This 200-acre wooded estate is a taste of ancient Ireland. The elegant 19thC house overlooks the river Boyne and the world heritage site of Newgrange, which can claim to be one of the oldest manmade buildings in the world. The north side of Rossnaree looks towards the Hill of Slane, where St. Patrick lit his paschal fire in defiance of the pagan King of Tara; the neighbouring glen is where the Battle of the Boyne took place. The house was purchased by the Law family in the early days of the Irish Free State (1925). It is now managed by Aisling Law, great granddaughter of Irish revolutionary Maud Gonne.
Aisling (pronounced 'Ash-ling') is a talented artist. Each of the four bedrooms has a unique and carefully considered theme: the 'bird' room with its subtle Oriental influences and murals with hand-painted birds and blossom trees; the 'tiger' room with its four poster bed, draped with Congolese wall hangings; the period style 'William Morris' room, with original William Morris wallpaper and family heirlooms; and the 'river' room, with magnificent views across the River Boyne and the Megalithic sites of Bru na Boinne.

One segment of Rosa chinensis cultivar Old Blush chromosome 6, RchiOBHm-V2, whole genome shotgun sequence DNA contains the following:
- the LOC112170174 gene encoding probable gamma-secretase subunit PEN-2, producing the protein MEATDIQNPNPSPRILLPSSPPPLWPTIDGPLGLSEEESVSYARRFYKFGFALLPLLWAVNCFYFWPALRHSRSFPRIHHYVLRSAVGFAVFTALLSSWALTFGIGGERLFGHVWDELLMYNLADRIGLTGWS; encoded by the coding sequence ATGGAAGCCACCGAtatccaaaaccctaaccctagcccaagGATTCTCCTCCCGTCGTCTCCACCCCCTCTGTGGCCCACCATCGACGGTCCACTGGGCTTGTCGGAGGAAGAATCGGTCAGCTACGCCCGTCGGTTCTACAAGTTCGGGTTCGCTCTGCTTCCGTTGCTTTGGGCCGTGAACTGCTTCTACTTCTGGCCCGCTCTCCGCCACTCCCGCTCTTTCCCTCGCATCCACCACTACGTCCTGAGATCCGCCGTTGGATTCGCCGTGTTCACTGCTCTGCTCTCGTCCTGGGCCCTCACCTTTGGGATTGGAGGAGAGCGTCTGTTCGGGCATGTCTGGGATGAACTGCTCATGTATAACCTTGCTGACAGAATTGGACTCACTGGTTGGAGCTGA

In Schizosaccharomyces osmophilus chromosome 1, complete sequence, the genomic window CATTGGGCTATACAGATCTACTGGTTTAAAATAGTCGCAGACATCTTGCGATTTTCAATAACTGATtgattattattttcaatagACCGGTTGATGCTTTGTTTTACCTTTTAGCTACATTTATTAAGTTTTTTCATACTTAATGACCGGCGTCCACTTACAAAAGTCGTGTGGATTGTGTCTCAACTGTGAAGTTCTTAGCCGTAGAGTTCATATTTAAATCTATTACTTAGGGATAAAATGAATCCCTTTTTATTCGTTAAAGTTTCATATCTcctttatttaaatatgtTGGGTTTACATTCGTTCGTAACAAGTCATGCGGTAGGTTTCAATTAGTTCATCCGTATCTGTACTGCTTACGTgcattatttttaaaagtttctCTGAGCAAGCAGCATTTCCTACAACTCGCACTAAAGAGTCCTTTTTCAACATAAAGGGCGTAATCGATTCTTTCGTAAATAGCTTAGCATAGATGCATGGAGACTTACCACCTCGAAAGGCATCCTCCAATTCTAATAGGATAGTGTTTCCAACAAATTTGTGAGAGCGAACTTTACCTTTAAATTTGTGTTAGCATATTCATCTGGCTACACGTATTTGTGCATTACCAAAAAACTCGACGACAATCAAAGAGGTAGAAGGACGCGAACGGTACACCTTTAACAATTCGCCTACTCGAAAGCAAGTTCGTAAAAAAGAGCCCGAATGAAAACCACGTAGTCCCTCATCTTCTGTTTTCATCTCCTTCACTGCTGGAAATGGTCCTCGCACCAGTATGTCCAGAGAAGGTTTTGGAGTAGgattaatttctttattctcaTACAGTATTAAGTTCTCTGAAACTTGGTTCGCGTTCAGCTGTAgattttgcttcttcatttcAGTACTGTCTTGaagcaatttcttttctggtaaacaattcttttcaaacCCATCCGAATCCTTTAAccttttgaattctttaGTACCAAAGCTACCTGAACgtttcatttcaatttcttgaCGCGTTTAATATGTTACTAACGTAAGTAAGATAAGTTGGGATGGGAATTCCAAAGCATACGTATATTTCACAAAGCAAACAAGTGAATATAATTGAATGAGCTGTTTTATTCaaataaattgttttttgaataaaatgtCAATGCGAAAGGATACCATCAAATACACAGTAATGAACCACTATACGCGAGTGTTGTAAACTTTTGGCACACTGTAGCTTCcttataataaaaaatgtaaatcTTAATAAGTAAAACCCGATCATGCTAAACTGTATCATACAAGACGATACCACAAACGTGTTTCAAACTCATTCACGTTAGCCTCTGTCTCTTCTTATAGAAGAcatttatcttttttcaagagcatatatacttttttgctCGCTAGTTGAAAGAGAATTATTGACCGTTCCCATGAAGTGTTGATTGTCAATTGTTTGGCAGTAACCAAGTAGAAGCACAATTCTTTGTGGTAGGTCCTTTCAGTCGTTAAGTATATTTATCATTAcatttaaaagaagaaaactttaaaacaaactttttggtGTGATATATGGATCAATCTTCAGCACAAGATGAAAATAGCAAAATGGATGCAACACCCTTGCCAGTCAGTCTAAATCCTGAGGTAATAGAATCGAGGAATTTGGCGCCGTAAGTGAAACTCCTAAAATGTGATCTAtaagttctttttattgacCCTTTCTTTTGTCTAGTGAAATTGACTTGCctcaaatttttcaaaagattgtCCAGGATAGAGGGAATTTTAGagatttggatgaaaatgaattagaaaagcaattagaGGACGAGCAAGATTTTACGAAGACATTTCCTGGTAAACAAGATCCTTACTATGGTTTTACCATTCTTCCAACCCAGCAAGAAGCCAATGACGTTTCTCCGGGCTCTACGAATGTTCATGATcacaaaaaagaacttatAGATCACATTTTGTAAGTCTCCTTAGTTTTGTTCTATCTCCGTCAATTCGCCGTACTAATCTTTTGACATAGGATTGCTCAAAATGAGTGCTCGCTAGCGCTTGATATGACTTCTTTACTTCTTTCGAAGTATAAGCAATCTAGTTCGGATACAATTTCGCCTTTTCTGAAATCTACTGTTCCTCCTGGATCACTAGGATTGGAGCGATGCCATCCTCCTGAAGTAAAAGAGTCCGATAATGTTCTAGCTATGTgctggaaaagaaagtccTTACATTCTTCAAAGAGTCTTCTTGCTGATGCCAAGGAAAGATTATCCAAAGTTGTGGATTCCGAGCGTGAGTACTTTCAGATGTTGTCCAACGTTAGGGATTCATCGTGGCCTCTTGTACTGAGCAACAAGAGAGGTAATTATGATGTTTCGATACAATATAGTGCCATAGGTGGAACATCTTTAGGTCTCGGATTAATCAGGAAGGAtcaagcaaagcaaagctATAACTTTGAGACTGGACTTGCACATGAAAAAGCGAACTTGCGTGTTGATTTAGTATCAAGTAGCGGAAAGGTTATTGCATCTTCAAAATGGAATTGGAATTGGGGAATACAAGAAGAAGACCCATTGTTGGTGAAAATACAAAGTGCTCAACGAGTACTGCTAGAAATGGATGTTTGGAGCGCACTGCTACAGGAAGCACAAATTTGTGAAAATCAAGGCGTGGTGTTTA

Breakfast happens in the dining room beside a crackling open fire, on a pretty mahogany dining table laid with antique china and silverware. In summer, you can take a picnic basket to the River Boyne. Choose from a full Irish breakfast with fresh eggs and home grown vegetables from the estate; a Portobello mushroom topped with bacon and a slice of roasted tomato with French toast quarters; or home made muesli, yoghurt, fruit and honey. They have a small farm with geese, guinea fowl, hens and roosters.
If you'd rather just visit than spend the night, tours of Rossnaree are available for visitors who book in advance. They involve an historical guided tour of the house, estate and surrounding valley, followed by a splendid afternoon tea. Fishing enthusiasts can enjoy Rossnaree's fishing rights over river Boyne to catch some salmon or wild trout and lessons are offered for the less experienced.